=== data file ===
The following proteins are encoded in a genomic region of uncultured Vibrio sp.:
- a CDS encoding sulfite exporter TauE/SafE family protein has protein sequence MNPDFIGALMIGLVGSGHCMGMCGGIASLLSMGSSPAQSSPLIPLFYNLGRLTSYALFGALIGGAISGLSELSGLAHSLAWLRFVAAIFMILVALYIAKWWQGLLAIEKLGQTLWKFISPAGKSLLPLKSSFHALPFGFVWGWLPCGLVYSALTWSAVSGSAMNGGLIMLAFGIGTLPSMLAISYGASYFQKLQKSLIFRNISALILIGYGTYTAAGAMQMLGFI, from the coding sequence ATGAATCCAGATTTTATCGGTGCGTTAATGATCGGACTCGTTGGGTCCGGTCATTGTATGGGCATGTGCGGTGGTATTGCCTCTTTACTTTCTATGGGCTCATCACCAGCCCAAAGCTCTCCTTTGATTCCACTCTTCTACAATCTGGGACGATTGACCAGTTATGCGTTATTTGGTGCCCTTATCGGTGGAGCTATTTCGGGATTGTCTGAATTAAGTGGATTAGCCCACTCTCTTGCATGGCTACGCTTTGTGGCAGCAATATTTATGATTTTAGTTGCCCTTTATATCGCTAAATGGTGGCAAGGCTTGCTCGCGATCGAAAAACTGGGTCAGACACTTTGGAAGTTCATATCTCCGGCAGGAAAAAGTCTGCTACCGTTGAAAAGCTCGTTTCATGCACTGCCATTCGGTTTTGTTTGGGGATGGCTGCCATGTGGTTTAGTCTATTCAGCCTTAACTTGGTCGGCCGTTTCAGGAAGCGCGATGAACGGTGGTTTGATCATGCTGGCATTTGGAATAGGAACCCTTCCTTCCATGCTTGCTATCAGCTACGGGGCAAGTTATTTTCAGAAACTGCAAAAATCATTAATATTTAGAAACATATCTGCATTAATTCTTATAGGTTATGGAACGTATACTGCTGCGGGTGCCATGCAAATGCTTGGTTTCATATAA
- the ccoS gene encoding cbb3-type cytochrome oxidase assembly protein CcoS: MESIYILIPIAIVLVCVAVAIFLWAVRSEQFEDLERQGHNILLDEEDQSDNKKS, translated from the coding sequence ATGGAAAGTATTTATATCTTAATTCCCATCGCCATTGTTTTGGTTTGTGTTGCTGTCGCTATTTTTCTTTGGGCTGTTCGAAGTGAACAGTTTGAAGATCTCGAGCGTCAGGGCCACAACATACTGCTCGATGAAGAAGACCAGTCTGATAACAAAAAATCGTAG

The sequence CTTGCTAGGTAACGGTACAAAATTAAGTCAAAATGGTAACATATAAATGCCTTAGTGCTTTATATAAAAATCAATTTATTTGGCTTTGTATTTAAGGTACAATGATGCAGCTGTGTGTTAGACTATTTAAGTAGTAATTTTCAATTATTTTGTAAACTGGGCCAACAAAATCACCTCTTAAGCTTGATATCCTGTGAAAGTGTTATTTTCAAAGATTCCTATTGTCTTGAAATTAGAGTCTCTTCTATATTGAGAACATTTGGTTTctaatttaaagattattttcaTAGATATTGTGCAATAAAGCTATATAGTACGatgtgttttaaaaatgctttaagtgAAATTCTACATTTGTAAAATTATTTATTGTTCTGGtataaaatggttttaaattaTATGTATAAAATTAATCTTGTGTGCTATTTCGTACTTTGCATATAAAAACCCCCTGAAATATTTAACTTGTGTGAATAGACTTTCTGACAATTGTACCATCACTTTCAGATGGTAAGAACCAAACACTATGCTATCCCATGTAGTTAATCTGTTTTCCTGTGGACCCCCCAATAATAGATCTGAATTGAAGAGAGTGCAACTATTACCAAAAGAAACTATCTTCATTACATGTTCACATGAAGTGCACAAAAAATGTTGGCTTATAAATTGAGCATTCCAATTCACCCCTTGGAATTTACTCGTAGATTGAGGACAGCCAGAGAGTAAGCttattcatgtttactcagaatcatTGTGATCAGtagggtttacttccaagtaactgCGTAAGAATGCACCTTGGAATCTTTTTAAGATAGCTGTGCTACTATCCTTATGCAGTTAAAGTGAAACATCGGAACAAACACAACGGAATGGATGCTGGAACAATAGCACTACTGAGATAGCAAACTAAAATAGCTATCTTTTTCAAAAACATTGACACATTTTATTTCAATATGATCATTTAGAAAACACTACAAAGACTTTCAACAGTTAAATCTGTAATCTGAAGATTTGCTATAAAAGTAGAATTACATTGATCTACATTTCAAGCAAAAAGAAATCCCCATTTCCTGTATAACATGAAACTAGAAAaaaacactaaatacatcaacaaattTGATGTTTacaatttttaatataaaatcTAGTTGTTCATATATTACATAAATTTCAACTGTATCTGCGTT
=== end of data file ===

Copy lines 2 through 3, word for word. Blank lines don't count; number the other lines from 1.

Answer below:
- a CDS encoding sulfite exporter TauE/SafE family protein has protein sequence MNPDFIGALMIGLVGSGHCMGMCGGIASLLSMGSSPAQSSPLIPLFYNLGRLTSYALFGALIGGAISGLSELSGLAHSLAWLRFVAAIFMILVALYIAKWWQGLLAIEKLGQTLWKFISPAGKSLLPLKSSFHALPFGFVWGWLPCGLVYSALTWSAVSGSAMNGGLIMLAFGIGTLPSMLAISYGASYFQKLQKSLIFRNISALILIGYGTYTAAGAMQMLGFI, from the coding sequence ATGAATCCAGATTTTATCGGTGCGTTAATGATCGGACTCGTTGGGTCCGGTCATTGTATGGGCATGTGCGGTGGTATTGCCTCTTTACTTTCTATGGGCTCATCACCAGCCCAAAGCTCTCCTTTGATTCCACTCTTCTACAATCTGGGACGATTGACCAGTTATGCGTTATTTGGTGCCCTTATCGGTGGAGCTATTTCGGGATTGTCTGAATTAAGTGGATTAGCCCACTCTCTTGCATGGCTACGCTTTGTGGCAGCAATATTTATGATTTTAGTTGCCCTTTATATCGCTAAATGGTGGCAAGGCTTGCTCGCGATCGAAAAACTGGGTCAGACACTTTGGAAGTTCATATCTCCGGCAGGAAAAAGTCTGCTACCGTTGAAAAGCTCGTTTCATGCACTGCCATTCGGTTTTGTTTGGGGATGGCTGCCATGTGGTTTAGTCTATTCAGCCTTAACTTGGTCGGCCGTTTCAGGAAGCGCGATGAACGGTGGTTTGATCATGCTGGCATTTGGAATAGGAACCCTTCCTTCCATGCTTGCTATCAGCTACGGGGCAAGTTATTTTCAGAAACTGCAAAAATCATTAATATTTAGAAACATATCTGCATTAATTCTTATAGGTTATGGAACGTATACTGCTGCGGGTGCCATGCAAATGCTTGGTTTCATATAA
- the ccoS gene encoding cbb3-type cytochrome oxidase assembly protein CcoS: MESIYILIPIAIVLVCVAVAIFLWAVRSEQFEDLERQGHNILLDEEDQSDNKKS, translated from the coding sequence ATGGAAAGTATTTATATCTTAATTCCCATCGCCATTGTTTTGGTTTGTGTTGCTGTCGCTATTTTTCTTTGGGCTGTTCGAAGTGAACAGTTTGAAGATCTCGAGCGTCAGGGCCACAACATACTGCTCGATGAAGAAGACCAGTCTGATAACAAAAAATCGTAG